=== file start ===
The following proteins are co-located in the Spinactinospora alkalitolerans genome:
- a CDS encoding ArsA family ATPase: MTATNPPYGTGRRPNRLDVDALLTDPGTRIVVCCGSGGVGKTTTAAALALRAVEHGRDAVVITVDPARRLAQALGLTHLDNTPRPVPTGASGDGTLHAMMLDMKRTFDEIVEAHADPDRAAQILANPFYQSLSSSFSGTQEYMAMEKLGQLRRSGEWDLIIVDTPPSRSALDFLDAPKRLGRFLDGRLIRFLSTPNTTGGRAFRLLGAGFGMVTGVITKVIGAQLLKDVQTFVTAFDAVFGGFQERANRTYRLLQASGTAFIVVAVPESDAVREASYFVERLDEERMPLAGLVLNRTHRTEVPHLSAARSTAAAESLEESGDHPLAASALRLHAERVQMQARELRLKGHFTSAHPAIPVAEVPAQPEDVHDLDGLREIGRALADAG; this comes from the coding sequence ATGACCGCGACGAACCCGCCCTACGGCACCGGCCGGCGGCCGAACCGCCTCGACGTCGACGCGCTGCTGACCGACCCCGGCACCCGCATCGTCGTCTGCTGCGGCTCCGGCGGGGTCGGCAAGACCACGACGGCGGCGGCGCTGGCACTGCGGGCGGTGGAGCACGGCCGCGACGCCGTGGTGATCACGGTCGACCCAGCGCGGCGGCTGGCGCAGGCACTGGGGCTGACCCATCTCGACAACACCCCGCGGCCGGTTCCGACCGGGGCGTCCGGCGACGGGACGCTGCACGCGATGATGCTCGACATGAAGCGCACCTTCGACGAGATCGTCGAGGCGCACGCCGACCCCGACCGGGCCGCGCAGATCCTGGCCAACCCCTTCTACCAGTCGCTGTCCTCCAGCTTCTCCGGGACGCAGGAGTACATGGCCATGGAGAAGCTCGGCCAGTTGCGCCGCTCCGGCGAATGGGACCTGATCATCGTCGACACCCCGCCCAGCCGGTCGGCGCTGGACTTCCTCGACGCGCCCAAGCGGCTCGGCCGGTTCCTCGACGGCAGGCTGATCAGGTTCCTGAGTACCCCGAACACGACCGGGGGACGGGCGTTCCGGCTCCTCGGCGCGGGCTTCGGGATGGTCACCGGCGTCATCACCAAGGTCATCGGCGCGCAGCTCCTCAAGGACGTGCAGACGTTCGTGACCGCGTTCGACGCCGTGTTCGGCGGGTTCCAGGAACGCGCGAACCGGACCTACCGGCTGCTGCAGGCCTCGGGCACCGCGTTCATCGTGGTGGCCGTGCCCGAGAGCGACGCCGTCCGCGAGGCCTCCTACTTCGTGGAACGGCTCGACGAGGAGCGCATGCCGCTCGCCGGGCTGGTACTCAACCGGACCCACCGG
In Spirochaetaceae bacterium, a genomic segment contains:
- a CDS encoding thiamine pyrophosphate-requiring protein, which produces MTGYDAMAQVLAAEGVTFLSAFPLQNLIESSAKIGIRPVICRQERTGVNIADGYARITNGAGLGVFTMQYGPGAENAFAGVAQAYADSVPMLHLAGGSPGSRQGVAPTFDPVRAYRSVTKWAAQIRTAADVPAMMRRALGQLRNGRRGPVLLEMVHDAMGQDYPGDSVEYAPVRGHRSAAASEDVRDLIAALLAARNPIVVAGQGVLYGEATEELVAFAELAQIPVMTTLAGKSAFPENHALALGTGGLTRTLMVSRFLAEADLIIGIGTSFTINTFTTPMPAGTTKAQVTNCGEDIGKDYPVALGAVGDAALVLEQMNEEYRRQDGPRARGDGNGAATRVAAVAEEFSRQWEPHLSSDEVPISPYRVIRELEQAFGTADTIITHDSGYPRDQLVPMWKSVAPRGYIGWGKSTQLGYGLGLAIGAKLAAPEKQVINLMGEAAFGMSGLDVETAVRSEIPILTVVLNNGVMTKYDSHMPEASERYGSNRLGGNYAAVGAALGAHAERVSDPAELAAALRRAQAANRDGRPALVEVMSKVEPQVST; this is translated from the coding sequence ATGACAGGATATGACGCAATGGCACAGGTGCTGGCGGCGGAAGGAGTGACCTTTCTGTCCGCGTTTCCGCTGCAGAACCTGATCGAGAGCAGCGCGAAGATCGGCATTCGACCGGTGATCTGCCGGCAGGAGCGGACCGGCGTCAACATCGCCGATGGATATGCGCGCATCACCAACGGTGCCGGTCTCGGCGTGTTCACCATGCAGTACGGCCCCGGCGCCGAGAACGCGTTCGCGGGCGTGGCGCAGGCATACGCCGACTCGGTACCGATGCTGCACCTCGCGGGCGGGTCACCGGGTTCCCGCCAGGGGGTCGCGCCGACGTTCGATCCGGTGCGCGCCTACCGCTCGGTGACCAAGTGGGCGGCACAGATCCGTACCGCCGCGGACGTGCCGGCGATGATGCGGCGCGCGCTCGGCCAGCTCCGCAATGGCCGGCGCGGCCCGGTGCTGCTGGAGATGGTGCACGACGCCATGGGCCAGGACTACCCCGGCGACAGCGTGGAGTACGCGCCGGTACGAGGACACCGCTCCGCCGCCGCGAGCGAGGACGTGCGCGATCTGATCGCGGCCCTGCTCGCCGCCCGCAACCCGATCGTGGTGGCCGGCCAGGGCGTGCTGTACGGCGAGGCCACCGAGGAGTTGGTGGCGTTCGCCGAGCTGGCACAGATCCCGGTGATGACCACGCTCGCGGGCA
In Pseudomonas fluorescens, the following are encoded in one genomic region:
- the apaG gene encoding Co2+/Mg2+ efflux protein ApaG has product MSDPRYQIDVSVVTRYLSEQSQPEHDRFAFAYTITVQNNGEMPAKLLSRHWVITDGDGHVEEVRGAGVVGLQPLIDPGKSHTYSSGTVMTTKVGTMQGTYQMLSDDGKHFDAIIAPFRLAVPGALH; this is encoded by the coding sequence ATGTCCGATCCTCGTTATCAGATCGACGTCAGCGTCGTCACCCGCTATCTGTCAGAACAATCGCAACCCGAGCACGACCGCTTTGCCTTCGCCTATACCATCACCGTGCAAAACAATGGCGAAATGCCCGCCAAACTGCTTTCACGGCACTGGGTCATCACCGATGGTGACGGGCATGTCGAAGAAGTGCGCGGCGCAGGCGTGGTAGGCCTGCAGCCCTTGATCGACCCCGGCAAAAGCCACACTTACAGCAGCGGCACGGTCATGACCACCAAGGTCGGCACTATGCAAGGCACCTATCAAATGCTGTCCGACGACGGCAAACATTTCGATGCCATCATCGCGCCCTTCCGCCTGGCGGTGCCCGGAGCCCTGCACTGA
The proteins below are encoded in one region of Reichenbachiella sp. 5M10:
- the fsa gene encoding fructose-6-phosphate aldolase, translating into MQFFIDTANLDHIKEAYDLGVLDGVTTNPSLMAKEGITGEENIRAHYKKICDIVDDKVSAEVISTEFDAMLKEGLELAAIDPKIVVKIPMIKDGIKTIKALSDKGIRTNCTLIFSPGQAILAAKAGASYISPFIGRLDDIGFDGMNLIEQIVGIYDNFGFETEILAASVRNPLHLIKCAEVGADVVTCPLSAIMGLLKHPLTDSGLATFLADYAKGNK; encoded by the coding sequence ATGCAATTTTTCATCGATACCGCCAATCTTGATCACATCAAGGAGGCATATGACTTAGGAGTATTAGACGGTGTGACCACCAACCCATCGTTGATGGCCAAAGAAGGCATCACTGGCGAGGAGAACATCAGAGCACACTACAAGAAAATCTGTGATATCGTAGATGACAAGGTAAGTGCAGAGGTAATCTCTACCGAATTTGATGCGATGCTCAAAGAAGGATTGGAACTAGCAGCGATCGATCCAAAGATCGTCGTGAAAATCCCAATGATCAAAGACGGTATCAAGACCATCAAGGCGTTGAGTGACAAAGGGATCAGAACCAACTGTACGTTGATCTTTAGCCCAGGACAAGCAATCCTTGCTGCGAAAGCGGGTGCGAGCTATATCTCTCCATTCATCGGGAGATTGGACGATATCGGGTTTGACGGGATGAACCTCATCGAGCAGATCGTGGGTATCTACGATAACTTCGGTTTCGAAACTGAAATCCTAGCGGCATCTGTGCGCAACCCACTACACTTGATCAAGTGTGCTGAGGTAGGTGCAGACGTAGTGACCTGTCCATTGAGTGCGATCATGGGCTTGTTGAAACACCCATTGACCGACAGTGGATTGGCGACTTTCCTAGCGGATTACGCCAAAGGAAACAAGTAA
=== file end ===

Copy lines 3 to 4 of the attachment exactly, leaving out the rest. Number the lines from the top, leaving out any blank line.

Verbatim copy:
In Spirochaetaceae bacterium, a genomic segment contains:
- a CDS encoding thiamine pyrophosphate-requiring protein, which produces MTGYDAMAQVLAAEGVTFLSAFPLQNLIESSAKIGIRPVICRQERTGVNIADGYARITNGAGLGVFTMQYGPGAENAFAGVAQAYADSVPMLHLAGGSPGSRQGVAPTFDPVRAYRSVTKWAAQIRTAADVPAMMRRALGQLRNGRRGPVLLEMVHDAMGQDYPGDSVEYAPVRGHRSAAASEDVRDLIAALLAARNPIVVAGQGVLYGEATEELVAFAELAQIPVMTTLAGKSAFPENHALALGTGGLTRTLMVSRFLAEADLIIGIGTSFTINTFTTPMPAGTTKAQVTNCGEDIGKDYPVALGAVGDAALVLEQMNEEYRRQDGPRARGDGNGAATRVAAVAEEFSRQWEPHLSSDEVPISPYRVIRELEQAFGTADTIITHDSGYPRDQLVPMWKSVAPRGYIGWGKSTQLGYGLGLAIGAKLAAPEKQVINLMGEAAFGMSGLDVETAVRSEIPILTVVLNNGVMTKYDSHMPEASERYGSNRLGGNYAAVGAALGAHAERVSDPAELAAALRRAQAANRDGRPALVEVMSKVEPQVST; this is translated from the coding sequence ATGACAGGATATGACGCAATGGCACAGGTGCTGGCGGCGGAAGGAGTGACCTTTCTGTCCGCGTTTCCGCTGCAGAACCTGATCGAGAGCAGCGCGAAGATCGGCATTCGACCGGTGATCTGCCGGCAGGAGCGGACCGGCGTCAACATCGCCGATGGATATGCGCGCATCACCAACGGTGCCGGTCTCGGCGTGTTCACCATGCAGTACGGCCCCGGCGCCGAGAACGCGTTCGCGGGCGTGGCGCAGGCATACGCCGACTCGGTACCGATGCTGCACCTCGCGGGCGGGTCACCGGGTTCCCGCCAGGGGGTCGCGCCGACGTTCGATCCGGTGCGCGCCTACCGCTCGGTGACCAAGTGGGCGGCACAGATCCGTACCGCCGCGGACGTGCCGGCGATGATGCGGCGCGCGCTCGGCCAGCTCCGCAATGGCCGGCGCGGCCCGGTGCTGCTGGAGATGGTGCACGACGCCATGGGCCAGGACTACCCCGGCGACAGCGTGGAGTACGCGCCGGTACGAGGACACCGCTCCGCCGCCGCGAGCGAGGACGTGCGCGATCTGATCGCGGCCCTGCTCGCCGCCCGCAACCCGATCGTGGTGGCCGGCCAGGGCGTGCTGTACGGCGAGGCCACCGAGGAGTTGGTGGCGTTCGCCGAGCTGGCACAGATCCCGGTGATGACCACGCTCGCGGGCA